> heals" necessarily follow.

        Agreed, but let's say that Jesus' healing ability is actually somewhat more
        successful than that of many of his contemporaries and that in addition he is
        thought to to be (a) saying things about the poor, destitute etc. and (b)
        healing / preaching as a spirit-possessed man, then one would have to be dense
        not to say "Hmm, I wonder about Isaiah 61 and the like".

        > And yet, I agree with you. As you know, I'd put together a theory
        > about Jesus focusing on him as a spirit-possessed healer or, if one
        > prefers, a healer who had received the spirit of God (same thing).
        > Thus he was a particular kind of healer, one who embodied the Spirit
        > of God and thereby healed. And also a prophet... which ties in
        > with Isaiah 61.
        >
        > This made NO sense out of the term "messiah" to me but I was
        > prepared to argue that if he was thought Messiah then it had to have
        > some meaning relating to "received the spirit." After that, to my
        > delight, I came upon the verses you refer to and discovered that
        > Luke, at least, seems certainly to have thought "anointed by the
        > Spirit" was the kind of anointing Jesus the Christ was anointed
        > with. I'm always greatly reassured to find that somebody or other
        > in the NT thinks along my own lines (and am deeply disturbed by HJ
        > theories that are foreign to all NT thinkers, e.g. cynic Jesus). I also found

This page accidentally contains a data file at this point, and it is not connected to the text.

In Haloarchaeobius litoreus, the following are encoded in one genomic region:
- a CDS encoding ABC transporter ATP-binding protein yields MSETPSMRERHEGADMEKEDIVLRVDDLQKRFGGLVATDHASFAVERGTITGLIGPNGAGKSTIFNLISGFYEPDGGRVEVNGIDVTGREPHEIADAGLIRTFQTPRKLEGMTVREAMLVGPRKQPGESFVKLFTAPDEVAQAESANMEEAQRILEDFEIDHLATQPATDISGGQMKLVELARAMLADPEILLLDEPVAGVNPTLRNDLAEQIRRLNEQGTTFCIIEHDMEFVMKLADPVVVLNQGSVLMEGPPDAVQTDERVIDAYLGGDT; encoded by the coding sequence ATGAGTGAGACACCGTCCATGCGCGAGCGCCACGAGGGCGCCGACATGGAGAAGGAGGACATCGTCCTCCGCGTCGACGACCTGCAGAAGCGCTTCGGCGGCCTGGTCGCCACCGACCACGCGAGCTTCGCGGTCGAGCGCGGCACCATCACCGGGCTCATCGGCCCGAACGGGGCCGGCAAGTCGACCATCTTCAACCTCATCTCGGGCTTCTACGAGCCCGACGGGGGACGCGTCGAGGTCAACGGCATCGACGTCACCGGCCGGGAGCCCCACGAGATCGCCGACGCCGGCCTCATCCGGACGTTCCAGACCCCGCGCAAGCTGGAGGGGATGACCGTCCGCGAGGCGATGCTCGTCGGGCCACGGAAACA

> that 1 John 3:24-4:3, 5:6 and 2:24-27 seem to go together in a way that
        > indicates that "receive spirit" and "be anointed" are the same thing and so
        > the spirit and anointing are not conjoined only in the mind of Luke.

        The good news (sic) is that it seems also to have occurred to Matthew and
        perhaps even his source(s). Look again at Matt. 11.2-6:

        "Now when John heard in prison about the deeds of the Anointed One (cf. Isa.
        61.1), he sent word by his disciples and said to him, "Are you he who is to
        come (cf. Isa. 35.4, "He will come and save us"), or shall we look for
        another?" And Jesus answered them, "Go and tell John what you hear and see:
        the blind receive their sight and the lame walk, lepers are cleansed and the
        deaf hear (Isa. 35.5-6, 42.18) and the dead are raised up, and the poor have
        good news preached to them (Isa. 61.1). And blessed is he who takes no offense
        at me."

        At the very least we have here a clear allusion to Isa. 61.1 ("the poor are
        evangelised") in a passage in which Matthew mentions both "Christ" and "coming
        one". In Isaiah 35.4, the one who comes will heal (save), and some of his
        healing activity is specified in Isa. 35.5-6. These verses are clearly in view
        here in relation to the healing activity of Jesus, in answer to a question
        about anointing / coming.

        > So I'd say, and this seems to be what you're saying, that IF Jesus
        > was thought to be anointed during his lifetime he was thought to be
        > anointed with the spirit in tune with Isaiah 61.

        I think that this is quite possible, even likely. Put it this way: IF Jesus
        was thought to be a successful healer (agreed by nearly all now) and IF he was
        also known to have preached a gospel to poor, destitute, lowly (agreed by
        nearly all, and a special favourite with scholars like Crossan), then what was
        to stop people even during his ministry making the link with texts like Isaiah
        61?

        But is this Anointed -- healing connection only made in Matthew and Luke? Well,